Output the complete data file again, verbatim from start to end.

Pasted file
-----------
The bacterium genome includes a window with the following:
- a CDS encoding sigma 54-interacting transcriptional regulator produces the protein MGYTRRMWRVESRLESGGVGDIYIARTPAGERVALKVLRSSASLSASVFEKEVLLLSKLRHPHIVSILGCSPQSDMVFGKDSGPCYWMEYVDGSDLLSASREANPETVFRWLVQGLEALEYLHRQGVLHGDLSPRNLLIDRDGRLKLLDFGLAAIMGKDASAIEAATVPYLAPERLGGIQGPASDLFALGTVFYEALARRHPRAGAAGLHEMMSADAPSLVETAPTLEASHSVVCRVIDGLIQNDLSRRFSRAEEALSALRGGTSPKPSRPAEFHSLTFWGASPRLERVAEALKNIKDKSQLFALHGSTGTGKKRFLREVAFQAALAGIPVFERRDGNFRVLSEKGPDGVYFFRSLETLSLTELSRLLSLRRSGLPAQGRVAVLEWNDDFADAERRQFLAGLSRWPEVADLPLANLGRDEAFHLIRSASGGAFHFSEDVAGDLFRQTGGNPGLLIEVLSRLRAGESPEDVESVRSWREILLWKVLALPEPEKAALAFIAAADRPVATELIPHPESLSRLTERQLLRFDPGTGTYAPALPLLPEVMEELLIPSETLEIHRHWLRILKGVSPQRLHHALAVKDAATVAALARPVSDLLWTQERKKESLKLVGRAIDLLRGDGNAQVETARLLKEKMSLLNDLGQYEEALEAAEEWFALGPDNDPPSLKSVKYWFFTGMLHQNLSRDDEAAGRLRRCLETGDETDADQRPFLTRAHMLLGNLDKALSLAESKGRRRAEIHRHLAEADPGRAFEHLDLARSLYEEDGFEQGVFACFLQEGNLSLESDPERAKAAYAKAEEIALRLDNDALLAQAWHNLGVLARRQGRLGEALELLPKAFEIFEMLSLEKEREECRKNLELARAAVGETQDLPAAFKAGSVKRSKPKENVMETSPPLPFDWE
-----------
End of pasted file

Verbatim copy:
The bacterium genome includes a window with the following:
- a CDS encoding sigma 54-interacting transcriptional regulator produces the protein MGYTRRMWRVESRLESGGVGDIYIARTPAGERVALKVLRSSASLSASVFEKEVLLLSKLRHPHIVSILGCSPQSDMVFGKDSGPCYWMEYVDGSDLLSASREANPETVFRWLVQGLEALEYLHRQGVLHGDLSPRNLLIDRDGRLKLLDFGLAAIMGKDASAIEAATVPYLAPERLGGIQGPASDLFALGTVFYEALARRHPRAGAAGLHEMMSADAPSLVETAPTLEASHSVVCRVIDGLIQNDLSRRFSRAEEALSALRGGTSPKPSRPAEFHSLTFWGASPRLERVAEALKNIKDKSQLFALHGSTGTGKKRFLREVAFQAALAGIPVFERRDGNFRVLSEKGPDGVYFFRSLETLSLTELSRLLSLRRSGLPAQGRVAVLEWNDDFADAERRQFLAGLSRWPEVADLPLANLGRDEAFHLIRSASGGAFHFSEDVAGDLFRQTGGNPGLLIEVLSRLRAGESPEDVESVRSWREILLWKVLALPEPEKAALAFIAAADRPVATELIPHPESLSRLTERQLLRFDPGTGTYAPALPLLPEVMEELLIPSETLEIHRHWLRILKGVSPQRLHHALAVKDAATVAALARPVSDLLWTQERKKESLKLVGRAIDLLRGDGNAQVETARLLKEKMSLLNDLGQYEEALEAAEEWFALGPDNDPPSLKSVKYWFFTGMLHQNLSRDDEAAGRLRRCLETGDETDADQRPFLTRAHMLLGNLDKALSLAESKGRRRAEIHRHLAEADPGRAFEHLDLARSLYEEDGFEQGVFACFLQEGNLSLESDPERAKAAYAKAEEIALRLDNDALLAQAWHNLGVLARRQGRLGEALELLPKAFEIFEMLSLEKEREECRKNLELARAAVGETQDLPAAFKAGSVKRSKPKENVMETSPPLPFDWE